Discover how to make an anchor chart that kids will actually use consistently until they’ve mastered whichever learning objective the chart targets.
Anchor charts are student and teacher-made poster-sized visuals that highlight essential content from a lesson or specific unit of study.
Usually placed in highly visible, accessible places, anchor charts serve as visual references for students (and teachers) to use during mini-lessons, guided practice, independent work, or as part of informal assessments.
Following are the 6 simple steps to making an effective anchor chart…
Quick tip: To make the perfect anchor chart every time, download the free “How to Make an Anchor Chart” checklist (via Google Slides).
1. Choose a learning objective.
The first step in creating an anchor chart is to think about your learning objectives, teaching standards, and/or overall lesson ideas.
What exactly do you want students to master?
At the beginning of the school year, you may have anchor charts about classroom procedures and rules. Those are skills and concepts you’ll most likely keep posted all year long.
Academic content is a little different.
Because anchor charts are tools used to remind learners of essential content, only create charts focused on concepts/skills that you’ve already taught and for which students need additional support.
Once you’ve decided on a learning objective, you’re ready for the next step.
2. Gather appropriate materials.
The second step in making an anchor chart is to gather the supplies you’ll need.
- White Anchor Chart Paper (with or without lines)
- Permanent Markers
- Odds and Ends such as a ruler, scissors, sticky notes, and a pencil
3. Frame or outline the anchor chart.
While it’s perfectly fine to begin an anchor chart with just a blank slate, a simple outline or frame adds meaningful context to the lesson objective.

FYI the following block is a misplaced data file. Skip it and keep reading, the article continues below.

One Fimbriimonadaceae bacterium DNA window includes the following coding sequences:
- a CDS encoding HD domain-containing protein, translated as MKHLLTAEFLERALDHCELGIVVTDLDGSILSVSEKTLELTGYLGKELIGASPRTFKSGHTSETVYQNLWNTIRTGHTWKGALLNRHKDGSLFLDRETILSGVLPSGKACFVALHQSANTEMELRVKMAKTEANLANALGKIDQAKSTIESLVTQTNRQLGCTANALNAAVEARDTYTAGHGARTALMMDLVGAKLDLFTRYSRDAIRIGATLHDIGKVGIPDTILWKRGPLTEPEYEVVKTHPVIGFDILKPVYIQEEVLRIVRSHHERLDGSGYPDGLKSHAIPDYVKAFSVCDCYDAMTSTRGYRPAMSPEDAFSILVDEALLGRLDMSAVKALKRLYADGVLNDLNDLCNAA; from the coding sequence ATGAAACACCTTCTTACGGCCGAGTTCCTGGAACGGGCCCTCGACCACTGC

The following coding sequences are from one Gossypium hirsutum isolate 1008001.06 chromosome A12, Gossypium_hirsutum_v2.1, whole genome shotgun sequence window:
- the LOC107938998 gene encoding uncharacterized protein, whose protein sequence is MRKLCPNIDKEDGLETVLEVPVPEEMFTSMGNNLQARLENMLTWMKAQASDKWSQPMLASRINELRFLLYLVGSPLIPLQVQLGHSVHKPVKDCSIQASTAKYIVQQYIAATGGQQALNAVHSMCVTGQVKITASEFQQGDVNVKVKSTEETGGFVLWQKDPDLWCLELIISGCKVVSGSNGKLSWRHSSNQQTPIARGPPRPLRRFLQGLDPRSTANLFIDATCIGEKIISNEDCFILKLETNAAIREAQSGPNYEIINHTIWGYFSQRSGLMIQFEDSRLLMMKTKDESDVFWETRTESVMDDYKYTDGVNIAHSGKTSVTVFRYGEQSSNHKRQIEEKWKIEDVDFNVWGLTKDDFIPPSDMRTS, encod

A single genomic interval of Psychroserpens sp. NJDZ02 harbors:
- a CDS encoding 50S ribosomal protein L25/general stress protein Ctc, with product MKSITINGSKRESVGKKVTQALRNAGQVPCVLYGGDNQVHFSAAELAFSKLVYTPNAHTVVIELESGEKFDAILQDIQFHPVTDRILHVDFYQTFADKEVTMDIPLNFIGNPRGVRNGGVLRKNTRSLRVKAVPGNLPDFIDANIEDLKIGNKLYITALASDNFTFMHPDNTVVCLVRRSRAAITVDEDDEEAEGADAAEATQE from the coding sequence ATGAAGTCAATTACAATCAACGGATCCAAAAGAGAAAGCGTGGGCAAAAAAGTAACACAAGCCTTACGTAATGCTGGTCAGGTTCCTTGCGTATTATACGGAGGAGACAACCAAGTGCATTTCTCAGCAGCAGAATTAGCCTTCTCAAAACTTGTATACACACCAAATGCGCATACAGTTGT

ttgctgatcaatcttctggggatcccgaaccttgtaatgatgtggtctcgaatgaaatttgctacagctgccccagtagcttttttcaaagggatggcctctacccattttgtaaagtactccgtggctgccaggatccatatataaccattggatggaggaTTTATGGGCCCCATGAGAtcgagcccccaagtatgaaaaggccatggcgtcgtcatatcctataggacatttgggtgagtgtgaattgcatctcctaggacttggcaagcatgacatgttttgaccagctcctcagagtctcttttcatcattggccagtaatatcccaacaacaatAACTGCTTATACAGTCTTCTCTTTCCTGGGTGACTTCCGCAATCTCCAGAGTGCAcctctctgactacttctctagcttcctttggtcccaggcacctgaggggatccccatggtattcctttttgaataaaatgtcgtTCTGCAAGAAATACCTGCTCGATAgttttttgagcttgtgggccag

If, for example, an anchor chart will focus on learners knowing characteristics of the planets…
Then have pictures of the planets already on the chart and then just focus on adding information about characteristics of the planets with the students.
A simple frame or outline saves time and adds context.
4. Add a title.
Include a big, clear title along the top of the chart.
5. Fill In the Anchor Chart with Students.
This step is arguably the most important when making an anchor chart.
Anchor charts are meant to be teaching and learning tools that help students internalize learning concepts.
So use the charts as part of your lesson, whether that be at the beginning, middle, or end.
Kids taking part in the creation process in a significant way is extremely important for their learning process.
Have them do the thinking and brainstorming while you record their responses, guiding them and adding your “suggestions” for the chart here and there.
6. Hang the completed anchor chart in a visible place.
After creating a chart, put it in a visible place where students can refer to it as needed.
And consider organizing your anchor charts on the wall by subject area.
Strategically organizing them minimizes the amount of time students use when searching for the exact chart they need.
Keep charts posted until every child has mastered the concept, and remind your learners often to refer to them as needed.
If you begin using anchor charts from the first week of school and discuss with students the expectations of using them, they’ll eventually use them effortlessly.
Consistency is key.
Now you know the steps for creating an anchor chart that your students will actually use.
If you enjoyed this post, you might also be interested in learning how to write lesson plans fast.